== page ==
How Much Does it Cost to Hire an Architect?
How do the fees break down and are there likely to be extras? This advice from Houzz professionals explains each stage
Professional advice from: Lydia Robinson of Design Storey; Chris Jones of Jones Associates Architects; Annelise Penton of Penton Architects
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“Typical architects’ fees can vary quite significantly, as there are no standard fee scales,” Lydia Robinson says. She explains that some architects will charge fixed fees if the scope is clearly defined and the project isn’t too complex.
“Others may charge a fee that’s a percentage of the construction cost, or work on a time-charge basis, where you pay per hour of the architect’s time,” she continues. “Equally, the fee may be a combination of the above, where different methods are used for different phases.”
“For full architectural services in connection with a high-quality refurbishment or extension project, I would expect an architect’s fee to be between 12% and 16% of the construction cost,” Chris Jones says.
The price you’ll pay for an architect’s services depends on the nature and scale of the project, Chris says, “plus the extent of the architectural services provided”.
“If it’s a complex existing building or a listed property, the fee would be more,” Lydia says. “Costs also depend on the size of the practice, their workload, and their reputation – be prepared to spend more for a ‘big name’, award-winning or highly publicised architect.
“For a standard residential renovation with a small extension, budget 12% to 14% for the full service,” she continues. “Smaller projects command a higher percentage fee, as the overhead of a small project is similar to that of a larger one.”
The price you’ll pay will depend on how long you want to use the architect. Some homeowners hire someone to take them to the planning stage, while others work with them for the duration of the project.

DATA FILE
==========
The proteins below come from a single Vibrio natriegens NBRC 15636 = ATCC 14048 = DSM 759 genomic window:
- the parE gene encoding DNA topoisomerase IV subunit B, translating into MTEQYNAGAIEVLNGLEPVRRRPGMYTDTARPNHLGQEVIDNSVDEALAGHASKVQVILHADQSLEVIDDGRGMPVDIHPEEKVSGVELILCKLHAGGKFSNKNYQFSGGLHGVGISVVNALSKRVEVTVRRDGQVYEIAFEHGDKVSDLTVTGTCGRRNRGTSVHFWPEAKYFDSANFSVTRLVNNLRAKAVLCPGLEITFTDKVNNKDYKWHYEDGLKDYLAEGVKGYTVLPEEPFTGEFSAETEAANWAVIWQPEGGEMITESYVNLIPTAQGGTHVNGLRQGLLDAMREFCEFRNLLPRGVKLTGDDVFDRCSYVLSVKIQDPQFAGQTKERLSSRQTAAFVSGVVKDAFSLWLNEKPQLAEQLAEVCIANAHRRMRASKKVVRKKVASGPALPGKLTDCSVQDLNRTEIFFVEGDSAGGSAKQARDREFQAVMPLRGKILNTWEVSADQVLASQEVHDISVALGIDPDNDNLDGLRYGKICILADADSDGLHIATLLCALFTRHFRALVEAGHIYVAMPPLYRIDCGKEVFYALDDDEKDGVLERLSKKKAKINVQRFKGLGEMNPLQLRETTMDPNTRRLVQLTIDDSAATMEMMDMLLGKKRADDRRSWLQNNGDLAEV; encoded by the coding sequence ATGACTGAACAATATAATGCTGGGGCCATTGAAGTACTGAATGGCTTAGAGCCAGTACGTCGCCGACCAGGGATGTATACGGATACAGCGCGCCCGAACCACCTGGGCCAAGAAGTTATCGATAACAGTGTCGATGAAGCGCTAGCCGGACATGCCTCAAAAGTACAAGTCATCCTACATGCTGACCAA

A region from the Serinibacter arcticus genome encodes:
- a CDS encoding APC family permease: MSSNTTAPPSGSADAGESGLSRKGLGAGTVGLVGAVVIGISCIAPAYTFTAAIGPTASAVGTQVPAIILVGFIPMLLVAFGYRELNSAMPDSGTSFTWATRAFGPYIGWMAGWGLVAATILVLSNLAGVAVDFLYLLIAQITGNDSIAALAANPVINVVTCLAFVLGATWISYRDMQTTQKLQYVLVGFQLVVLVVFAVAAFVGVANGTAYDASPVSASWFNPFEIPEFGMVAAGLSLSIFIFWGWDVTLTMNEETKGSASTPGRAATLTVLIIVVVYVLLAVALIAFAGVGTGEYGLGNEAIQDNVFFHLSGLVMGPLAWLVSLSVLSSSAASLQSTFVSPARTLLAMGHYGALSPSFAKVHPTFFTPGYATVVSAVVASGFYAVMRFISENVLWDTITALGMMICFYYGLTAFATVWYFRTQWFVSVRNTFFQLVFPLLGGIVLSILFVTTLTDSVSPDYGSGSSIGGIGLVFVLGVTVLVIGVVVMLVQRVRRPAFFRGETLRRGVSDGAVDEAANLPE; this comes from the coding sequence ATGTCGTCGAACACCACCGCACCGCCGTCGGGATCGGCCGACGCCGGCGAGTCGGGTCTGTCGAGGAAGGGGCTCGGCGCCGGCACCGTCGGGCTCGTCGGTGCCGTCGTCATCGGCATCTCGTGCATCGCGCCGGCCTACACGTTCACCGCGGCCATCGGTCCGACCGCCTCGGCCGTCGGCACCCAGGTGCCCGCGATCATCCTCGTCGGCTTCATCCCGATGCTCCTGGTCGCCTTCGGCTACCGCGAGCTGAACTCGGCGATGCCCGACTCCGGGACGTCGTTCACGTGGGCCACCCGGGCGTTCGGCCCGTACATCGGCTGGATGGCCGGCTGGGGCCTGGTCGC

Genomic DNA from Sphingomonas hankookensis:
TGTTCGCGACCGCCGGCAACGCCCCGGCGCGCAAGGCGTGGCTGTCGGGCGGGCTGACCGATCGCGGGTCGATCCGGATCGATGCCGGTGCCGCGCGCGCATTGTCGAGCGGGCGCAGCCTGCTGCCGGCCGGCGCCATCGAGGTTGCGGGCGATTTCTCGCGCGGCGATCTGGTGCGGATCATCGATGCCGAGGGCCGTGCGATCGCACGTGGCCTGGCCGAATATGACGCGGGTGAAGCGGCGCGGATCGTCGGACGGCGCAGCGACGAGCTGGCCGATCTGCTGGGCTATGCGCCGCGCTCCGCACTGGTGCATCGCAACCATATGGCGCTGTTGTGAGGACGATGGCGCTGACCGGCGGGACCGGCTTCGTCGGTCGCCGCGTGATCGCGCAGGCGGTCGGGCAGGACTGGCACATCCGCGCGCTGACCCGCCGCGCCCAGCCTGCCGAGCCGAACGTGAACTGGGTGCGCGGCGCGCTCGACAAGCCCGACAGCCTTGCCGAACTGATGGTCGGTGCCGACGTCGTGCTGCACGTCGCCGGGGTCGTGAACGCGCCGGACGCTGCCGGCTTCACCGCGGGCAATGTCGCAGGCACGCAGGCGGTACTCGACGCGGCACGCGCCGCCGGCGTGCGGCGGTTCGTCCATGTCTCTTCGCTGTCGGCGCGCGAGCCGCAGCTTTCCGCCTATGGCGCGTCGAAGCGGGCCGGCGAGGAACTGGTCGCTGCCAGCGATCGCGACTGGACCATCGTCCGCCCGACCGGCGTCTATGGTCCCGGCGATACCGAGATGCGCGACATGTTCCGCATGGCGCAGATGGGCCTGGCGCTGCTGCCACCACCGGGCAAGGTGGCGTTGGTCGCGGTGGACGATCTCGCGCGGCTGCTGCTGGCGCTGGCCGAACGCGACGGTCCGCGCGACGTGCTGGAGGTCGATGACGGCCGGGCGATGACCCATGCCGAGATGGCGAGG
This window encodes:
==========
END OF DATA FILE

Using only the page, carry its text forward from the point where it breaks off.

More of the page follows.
“I like to group architects’ services into three broad stages,” Chris says. He lays these out as the scheme design stage, the pre-construction stage and the construction stage.
“The scheme design stage is when the overall concept and layout options are explored and defined, and a budget cost estimate prepared,” Chris says. “This usually concludes with the submission of a planning application.” The proportion of the total fee payable for this stage is around 20% to 30%, according to our experts.
Annelise Penton says fees for this stage can range from around £2,500 for an average extension or refurbishment to £7,000 for a new-build house.
The technical design phase takes around 30% to 40% of the overall fee, say our experts.
“This is a critical pre-construction phase when design issues such as materials, lighting, joinery and finishes are addressed through in-depth discussions with the client,” Chris says. “A comprehensive package of detailed drawings and a specification or schedule of works are prepared for accurate pricing by the contractor.”
“The fees at this stage vary according to the level of input a client wants in respect of selecting materials and finishes,” Annelise says, “but we suggest that these stages can range from £9,000 to £12,000, depending on the scale of the project.”
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“During the construction phase, we maintain a close involvement with the work progressing on site and also administer the building contract, including managing the costs and certifying payments,” Chris explains.
This phase costs around 30% to 40% of the total fee. “It’s worth noting that more than half of the total fee is payable before any building work starts on site,” Chris adds.